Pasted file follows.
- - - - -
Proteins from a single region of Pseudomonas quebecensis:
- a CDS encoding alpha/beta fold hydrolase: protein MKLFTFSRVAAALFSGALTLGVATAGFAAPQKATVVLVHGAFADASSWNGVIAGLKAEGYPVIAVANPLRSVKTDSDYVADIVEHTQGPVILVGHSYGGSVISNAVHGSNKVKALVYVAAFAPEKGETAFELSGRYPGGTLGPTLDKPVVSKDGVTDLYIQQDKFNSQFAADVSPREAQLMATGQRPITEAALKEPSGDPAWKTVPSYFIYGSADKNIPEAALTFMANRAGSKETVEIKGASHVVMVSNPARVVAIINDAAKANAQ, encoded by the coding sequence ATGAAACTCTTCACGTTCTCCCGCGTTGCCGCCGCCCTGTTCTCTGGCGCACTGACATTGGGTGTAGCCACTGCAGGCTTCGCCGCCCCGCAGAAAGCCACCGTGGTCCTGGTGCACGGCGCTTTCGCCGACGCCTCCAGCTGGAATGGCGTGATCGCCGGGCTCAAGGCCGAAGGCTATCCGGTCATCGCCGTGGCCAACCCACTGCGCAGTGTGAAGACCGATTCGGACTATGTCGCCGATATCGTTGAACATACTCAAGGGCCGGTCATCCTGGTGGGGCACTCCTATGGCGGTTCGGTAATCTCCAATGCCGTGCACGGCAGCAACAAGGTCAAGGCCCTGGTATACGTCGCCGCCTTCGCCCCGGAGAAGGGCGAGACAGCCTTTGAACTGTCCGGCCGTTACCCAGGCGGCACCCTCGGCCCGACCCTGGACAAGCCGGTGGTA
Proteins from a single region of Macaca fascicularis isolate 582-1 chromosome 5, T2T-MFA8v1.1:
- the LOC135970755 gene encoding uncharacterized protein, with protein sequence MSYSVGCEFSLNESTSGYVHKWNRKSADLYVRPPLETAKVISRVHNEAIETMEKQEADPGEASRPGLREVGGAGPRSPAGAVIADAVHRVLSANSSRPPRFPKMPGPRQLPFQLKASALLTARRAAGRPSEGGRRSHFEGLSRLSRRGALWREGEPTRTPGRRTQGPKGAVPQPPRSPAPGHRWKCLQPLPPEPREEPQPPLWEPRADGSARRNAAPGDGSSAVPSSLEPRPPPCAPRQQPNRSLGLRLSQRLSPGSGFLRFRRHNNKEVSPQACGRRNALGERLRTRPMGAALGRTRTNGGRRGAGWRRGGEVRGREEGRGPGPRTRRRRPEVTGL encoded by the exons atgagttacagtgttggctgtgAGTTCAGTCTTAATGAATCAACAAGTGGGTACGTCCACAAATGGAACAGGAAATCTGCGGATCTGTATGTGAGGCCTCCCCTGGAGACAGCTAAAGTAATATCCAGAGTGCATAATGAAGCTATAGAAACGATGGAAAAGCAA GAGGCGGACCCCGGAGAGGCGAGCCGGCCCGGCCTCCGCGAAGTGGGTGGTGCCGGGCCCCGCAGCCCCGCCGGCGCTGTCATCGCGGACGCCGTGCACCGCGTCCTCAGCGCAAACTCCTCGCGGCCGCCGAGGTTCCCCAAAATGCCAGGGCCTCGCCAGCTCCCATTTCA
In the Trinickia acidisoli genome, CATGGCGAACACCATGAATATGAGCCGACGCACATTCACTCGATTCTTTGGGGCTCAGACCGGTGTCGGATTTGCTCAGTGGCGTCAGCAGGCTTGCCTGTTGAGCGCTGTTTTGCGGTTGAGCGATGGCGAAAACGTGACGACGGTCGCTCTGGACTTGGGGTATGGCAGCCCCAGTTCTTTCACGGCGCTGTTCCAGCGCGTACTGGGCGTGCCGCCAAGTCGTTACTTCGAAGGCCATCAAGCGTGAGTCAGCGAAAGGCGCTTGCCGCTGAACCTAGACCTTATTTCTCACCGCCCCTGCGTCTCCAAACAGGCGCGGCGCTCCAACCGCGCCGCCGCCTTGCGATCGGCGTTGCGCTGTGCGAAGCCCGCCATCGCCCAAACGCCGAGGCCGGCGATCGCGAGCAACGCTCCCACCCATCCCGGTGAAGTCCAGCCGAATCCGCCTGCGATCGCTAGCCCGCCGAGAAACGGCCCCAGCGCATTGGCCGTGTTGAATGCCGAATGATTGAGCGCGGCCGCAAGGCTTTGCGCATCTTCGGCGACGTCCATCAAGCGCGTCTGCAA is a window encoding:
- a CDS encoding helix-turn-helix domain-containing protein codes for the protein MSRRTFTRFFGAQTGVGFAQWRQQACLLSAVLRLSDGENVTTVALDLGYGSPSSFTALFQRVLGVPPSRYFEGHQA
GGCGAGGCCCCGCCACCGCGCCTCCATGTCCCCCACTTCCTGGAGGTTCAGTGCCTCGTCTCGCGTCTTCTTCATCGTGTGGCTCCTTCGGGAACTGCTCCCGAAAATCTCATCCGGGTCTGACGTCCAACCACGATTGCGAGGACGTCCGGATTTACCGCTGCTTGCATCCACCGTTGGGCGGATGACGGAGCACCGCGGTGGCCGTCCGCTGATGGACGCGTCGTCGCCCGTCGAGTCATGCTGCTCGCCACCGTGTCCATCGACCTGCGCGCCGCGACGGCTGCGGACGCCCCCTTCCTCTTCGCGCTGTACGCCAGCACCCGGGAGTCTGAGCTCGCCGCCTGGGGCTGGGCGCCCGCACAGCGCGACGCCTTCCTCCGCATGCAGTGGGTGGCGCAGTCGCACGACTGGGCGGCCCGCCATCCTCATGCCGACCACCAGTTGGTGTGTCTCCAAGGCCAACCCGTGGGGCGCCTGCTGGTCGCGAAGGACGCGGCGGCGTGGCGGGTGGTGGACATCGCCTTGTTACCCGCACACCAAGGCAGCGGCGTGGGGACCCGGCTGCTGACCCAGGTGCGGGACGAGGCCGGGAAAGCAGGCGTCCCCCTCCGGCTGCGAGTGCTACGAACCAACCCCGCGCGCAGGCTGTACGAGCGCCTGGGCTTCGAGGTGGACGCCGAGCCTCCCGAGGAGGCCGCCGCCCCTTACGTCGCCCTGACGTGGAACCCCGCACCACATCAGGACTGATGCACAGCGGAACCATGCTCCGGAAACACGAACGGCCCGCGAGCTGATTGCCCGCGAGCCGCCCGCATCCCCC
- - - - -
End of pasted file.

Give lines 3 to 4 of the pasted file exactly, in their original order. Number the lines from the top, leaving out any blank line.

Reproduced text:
Proteins from a single region of Macaca fascicularis isolate 582-1 chromosome 5, T2T-MFA8v1.1:
- the LOC135970755 gene encoding uncharacterized protein, with protein sequence MSYSVGCEFSLNESTSGYVHKWNRKSADLYVRPPLETAKVISRVHNEAIETMEKQEADPGEASRPGLREVGGAGPRSPAGAVIADAVHRVLSANSSRPPRFPKMPGPRQLPFQLKASALLTARRAAGRPSEGGRRSHFEGLSRLSRRGALWREGEPTRTPGRRTQGPKGAVPQPPRSPAPGHRWKCLQPLPPEPREEPQPPLWEPRADGSARRNAAPGDGSSAVPSSLEPRPPPCAPRQQPNRSLGLRLSQRLSPGSGFLRFRRHNNKEVSPQACGRRNALGERLRTRPMGAALGRTRTNGGRRGAGWRRGGEVRGREEGRGPGPRTRRRRPEVTGL encoded by the exons atgagttacagtgttggctgtgAGTTCAGTCTTAATGAATCAACAAGTGGGTACGTCCACAAATGGAACAGGAAATCTGCGGATCTGTATGTGAGGCCTCCCCTGGAGACAGCTAAAGTAATATCCAGAGTGCATAATGAAGCTATAGAAACGATGGAAAAGCAA GAGGCGGACCCCGGAGAGGCGAGCCGGCCCGGCCTCCGCGAAGTGGGTGGTGCCGGGCCCCGCAGCCCCGCCGGCGCTGTCATCGCGGACGCCGTGCACCGCGTCCTCAGCGCAAACTCCTCGCGGCCGCCGAGGTTCCCCAAAATGCCAGGGCCTCGCCAGCTCCCATTTCA